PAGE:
The US Supreme Court threw out a case closely watched by in-house counsel about the scope of the attorney client privilege, saying they shouldn’t have taken it up in the first place.
During arguments in January, the justices suggested that federal courts are already applying the proper test—a hybrid one that seeks to disentangle the legal and business purposes behind attorney communications.
In a one sentence order Monday, the justices said the case had been “improvidently granted.”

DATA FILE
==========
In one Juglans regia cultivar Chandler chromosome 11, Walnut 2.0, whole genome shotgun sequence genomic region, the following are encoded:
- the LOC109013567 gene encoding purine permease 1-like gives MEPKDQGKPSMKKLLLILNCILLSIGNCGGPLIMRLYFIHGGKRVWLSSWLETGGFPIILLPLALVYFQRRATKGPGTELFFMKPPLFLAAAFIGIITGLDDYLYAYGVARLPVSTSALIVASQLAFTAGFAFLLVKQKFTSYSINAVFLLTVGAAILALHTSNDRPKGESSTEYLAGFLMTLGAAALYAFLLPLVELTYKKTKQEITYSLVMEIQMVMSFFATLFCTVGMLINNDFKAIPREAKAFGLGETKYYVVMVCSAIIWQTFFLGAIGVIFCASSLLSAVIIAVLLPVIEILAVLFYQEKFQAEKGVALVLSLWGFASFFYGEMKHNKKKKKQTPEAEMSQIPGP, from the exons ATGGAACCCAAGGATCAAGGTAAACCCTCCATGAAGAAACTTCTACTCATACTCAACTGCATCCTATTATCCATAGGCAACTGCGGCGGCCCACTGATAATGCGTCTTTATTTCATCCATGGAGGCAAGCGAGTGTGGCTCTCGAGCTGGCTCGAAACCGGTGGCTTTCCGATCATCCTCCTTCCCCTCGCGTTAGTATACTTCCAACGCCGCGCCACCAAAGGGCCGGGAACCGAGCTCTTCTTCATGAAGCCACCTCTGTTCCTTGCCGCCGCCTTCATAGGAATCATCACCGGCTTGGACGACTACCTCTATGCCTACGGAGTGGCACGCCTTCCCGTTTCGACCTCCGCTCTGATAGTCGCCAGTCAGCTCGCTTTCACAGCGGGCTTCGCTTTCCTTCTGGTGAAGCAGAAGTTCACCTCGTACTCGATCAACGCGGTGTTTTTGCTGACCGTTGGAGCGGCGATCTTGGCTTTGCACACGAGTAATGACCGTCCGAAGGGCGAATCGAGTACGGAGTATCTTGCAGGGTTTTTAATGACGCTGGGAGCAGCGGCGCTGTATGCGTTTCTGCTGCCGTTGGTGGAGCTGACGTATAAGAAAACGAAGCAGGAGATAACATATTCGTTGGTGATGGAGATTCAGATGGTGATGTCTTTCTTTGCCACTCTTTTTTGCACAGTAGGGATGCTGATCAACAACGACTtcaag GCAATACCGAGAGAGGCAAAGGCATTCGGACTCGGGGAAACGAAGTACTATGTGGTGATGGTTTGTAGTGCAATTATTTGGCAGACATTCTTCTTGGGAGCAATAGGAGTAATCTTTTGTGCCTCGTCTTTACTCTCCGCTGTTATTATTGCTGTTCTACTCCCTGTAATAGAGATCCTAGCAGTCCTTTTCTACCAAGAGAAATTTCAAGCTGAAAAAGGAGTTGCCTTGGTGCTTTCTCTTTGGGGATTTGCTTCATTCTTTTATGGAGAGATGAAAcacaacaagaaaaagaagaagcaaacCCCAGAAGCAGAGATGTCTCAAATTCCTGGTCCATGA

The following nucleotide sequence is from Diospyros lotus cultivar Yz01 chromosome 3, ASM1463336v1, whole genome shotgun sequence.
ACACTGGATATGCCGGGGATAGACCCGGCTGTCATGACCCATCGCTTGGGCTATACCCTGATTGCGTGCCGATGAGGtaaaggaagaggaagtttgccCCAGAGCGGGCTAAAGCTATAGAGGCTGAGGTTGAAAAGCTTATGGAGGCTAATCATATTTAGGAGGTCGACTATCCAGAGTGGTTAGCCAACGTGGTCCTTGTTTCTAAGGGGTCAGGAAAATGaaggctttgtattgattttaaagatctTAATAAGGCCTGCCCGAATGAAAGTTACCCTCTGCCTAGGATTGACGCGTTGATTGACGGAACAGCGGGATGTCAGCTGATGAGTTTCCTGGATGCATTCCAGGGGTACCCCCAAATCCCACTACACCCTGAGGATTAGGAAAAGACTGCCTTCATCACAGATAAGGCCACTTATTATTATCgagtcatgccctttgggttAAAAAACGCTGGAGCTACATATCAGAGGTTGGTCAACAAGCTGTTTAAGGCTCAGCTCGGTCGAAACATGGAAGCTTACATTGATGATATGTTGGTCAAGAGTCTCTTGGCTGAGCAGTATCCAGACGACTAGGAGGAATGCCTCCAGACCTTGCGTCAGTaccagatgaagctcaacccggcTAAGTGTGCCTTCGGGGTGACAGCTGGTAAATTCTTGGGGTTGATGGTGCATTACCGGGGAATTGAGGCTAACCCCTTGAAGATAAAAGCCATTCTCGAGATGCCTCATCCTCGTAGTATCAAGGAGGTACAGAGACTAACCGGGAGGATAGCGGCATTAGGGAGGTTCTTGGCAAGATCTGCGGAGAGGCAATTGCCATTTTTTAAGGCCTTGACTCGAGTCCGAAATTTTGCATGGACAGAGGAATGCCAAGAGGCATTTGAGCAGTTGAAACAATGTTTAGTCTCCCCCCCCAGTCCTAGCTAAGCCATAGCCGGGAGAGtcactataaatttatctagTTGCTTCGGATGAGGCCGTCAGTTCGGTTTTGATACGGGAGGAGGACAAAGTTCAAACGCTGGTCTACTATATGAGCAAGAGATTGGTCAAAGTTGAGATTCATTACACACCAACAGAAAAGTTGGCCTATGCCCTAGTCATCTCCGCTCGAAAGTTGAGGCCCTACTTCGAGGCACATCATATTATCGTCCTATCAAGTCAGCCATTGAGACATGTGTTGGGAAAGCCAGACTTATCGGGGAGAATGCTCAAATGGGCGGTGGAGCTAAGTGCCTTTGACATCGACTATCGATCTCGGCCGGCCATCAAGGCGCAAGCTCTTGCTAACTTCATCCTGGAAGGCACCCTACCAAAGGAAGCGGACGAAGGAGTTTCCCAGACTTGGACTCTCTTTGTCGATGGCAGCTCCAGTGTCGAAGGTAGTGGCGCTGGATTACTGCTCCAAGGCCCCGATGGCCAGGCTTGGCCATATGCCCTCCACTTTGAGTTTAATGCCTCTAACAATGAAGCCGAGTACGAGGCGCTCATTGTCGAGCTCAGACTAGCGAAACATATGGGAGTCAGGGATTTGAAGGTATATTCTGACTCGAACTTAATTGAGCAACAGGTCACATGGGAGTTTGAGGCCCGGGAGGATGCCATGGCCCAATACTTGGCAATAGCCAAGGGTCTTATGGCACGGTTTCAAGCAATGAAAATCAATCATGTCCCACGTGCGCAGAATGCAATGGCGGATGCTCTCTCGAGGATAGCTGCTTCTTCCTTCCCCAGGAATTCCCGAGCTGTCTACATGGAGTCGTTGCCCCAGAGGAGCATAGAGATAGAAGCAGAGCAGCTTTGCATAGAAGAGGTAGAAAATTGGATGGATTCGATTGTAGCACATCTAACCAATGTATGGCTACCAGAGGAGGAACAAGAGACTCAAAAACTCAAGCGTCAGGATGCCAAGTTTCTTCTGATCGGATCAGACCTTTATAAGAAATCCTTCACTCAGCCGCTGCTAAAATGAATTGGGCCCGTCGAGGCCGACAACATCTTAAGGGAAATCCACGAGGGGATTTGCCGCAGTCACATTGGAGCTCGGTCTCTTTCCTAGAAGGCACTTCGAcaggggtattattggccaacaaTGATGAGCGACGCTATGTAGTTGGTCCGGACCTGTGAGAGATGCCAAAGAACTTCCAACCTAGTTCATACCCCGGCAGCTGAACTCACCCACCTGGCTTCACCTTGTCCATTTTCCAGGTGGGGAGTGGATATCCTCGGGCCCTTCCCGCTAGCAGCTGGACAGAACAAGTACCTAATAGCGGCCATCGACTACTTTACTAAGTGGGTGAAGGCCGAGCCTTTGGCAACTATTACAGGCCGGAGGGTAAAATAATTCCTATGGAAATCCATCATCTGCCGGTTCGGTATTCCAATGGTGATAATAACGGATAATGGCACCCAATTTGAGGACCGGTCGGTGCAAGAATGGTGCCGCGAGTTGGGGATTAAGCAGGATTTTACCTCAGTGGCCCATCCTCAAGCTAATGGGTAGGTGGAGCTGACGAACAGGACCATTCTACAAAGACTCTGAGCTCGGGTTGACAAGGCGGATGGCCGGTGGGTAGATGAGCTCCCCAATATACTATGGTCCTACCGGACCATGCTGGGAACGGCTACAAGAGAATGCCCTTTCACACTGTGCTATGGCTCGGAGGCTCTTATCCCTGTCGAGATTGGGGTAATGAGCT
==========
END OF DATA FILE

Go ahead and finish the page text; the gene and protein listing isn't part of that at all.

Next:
Justice Elena Kagan suggested at the argument that the court follow the “ancient legal principle, if it ain’t broke, don’t fix it.”
The case involves grand jury subpoenas issued to an unnamed company and its law firm and communications over international tax issues and the ownership of crypotocurrency.
The case is In re Grand Jury, U.S., No. 21-1397, 1/23/23.
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